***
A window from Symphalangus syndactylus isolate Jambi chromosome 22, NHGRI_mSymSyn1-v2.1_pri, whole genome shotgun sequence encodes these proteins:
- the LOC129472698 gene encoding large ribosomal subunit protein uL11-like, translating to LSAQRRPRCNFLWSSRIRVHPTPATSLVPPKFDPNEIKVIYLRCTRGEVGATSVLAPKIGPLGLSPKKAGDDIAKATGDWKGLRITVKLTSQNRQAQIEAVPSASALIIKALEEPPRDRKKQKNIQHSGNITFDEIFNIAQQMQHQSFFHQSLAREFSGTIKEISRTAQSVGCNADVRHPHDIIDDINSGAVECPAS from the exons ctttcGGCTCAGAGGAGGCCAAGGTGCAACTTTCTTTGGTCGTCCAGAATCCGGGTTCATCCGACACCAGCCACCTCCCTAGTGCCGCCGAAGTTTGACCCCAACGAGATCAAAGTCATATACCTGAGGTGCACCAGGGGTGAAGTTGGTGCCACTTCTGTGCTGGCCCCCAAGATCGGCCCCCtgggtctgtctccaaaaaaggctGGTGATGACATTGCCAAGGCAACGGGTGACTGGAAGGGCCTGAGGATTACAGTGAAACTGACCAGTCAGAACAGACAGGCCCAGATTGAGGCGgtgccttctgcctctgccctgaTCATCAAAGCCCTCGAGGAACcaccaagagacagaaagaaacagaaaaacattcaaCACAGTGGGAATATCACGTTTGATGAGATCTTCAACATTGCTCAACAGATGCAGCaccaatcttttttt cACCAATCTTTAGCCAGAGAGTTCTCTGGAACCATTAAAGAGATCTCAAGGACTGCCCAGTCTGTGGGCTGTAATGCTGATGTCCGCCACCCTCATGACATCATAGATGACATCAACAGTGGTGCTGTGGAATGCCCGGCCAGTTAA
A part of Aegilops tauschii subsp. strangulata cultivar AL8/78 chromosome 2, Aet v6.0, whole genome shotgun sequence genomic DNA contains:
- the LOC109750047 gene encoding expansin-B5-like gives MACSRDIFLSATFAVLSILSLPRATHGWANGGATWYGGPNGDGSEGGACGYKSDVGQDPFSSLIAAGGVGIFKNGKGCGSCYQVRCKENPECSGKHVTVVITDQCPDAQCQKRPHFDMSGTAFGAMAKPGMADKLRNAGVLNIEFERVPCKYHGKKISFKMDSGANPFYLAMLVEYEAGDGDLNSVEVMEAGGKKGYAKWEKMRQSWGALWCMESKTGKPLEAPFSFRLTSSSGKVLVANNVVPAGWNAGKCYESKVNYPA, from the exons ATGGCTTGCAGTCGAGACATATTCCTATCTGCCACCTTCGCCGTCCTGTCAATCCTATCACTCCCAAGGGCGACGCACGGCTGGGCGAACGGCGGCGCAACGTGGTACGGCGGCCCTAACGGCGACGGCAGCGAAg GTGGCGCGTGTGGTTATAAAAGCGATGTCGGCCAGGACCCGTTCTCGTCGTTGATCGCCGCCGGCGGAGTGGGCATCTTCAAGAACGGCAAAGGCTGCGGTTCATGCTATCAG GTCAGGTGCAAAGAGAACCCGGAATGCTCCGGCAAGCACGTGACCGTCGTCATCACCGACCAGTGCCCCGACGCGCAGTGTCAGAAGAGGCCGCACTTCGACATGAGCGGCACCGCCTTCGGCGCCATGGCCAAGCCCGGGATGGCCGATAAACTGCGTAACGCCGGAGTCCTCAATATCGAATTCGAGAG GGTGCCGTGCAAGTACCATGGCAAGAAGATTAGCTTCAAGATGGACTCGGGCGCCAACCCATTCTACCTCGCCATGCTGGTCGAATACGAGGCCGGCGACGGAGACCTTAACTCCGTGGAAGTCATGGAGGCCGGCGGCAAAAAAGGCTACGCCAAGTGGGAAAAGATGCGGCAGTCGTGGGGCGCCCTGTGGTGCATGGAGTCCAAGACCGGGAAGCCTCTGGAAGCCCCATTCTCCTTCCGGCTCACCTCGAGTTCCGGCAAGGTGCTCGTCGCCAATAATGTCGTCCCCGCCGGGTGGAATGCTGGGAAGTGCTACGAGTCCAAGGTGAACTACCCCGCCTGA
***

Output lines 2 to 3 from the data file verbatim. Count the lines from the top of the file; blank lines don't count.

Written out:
- the LOC129472698 gene encoding large ribosomal subunit protein uL11-like, translating to LSAQRRPRCNFLWSSRIRVHPTPATSLVPPKFDPNEIKVIYLRCTRGEVGATSVLAPKIGPLGLSPKKAGDDIAKATGDWKGLRITVKLTSQNRQAQIEAVPSASALIIKALEEPPRDRKKQKNIQHSGNITFDEIFNIAQQMQHQSFFHQSLAREFSGTIKEISRTAQSVGCNADVRHPHDIIDDINSGAVECPAS from the exons ctttcGGCTCAGAGGAGGCCAAGGTGCAACTTTCTTTGGTCGTCCAGAATCCGGGTTCATCCGACACCAGCCACCTCCCTAGTGCCGCCGAAGTTTGACCCCAACGAGATCAAAGTCATATACCTGAGGTGCACCAGGGGTGAAGTTGGTGCCACTTCTGTGCTGGCCCCCAAGATCGGCCCCCtgggtctgtctccaaaaaaggctGGTGATGACATTGCCAAGGCAACGGGTGACTGGAAGGGCCTGAGGATTACAGTGAAACTGACCAGTCAGAACAGACAGGCCCAGATTGAGGCGgtgccttctgcctctgccctgaTCATCAAAGCCCTCGAGGAACcaccaagagacagaaagaaacagaaaaacattcaaCACAGTGGGAATATCACGTTTGATGAGATCTTCAACATTGCTCAACAGATGCAGCaccaatcttttttt cACCAATCTTTAGCCAGAGAGTTCTCTGGAACCATTAAAGAGATCTCAAGGACTGCCCAGTCTGTGGGCTGTAATGCTGATGTCCGCCACCCTCATGACATCATAGATGACATCAACAGTGGTGCTGTGGAATGCCCGGCCAGTTAA
A part of Aegilops tauschii subsp. strangulata cultivar AL8/78 chromosome 2, Aet v6.0, whole genome shotgun sequence genomic DNA contains: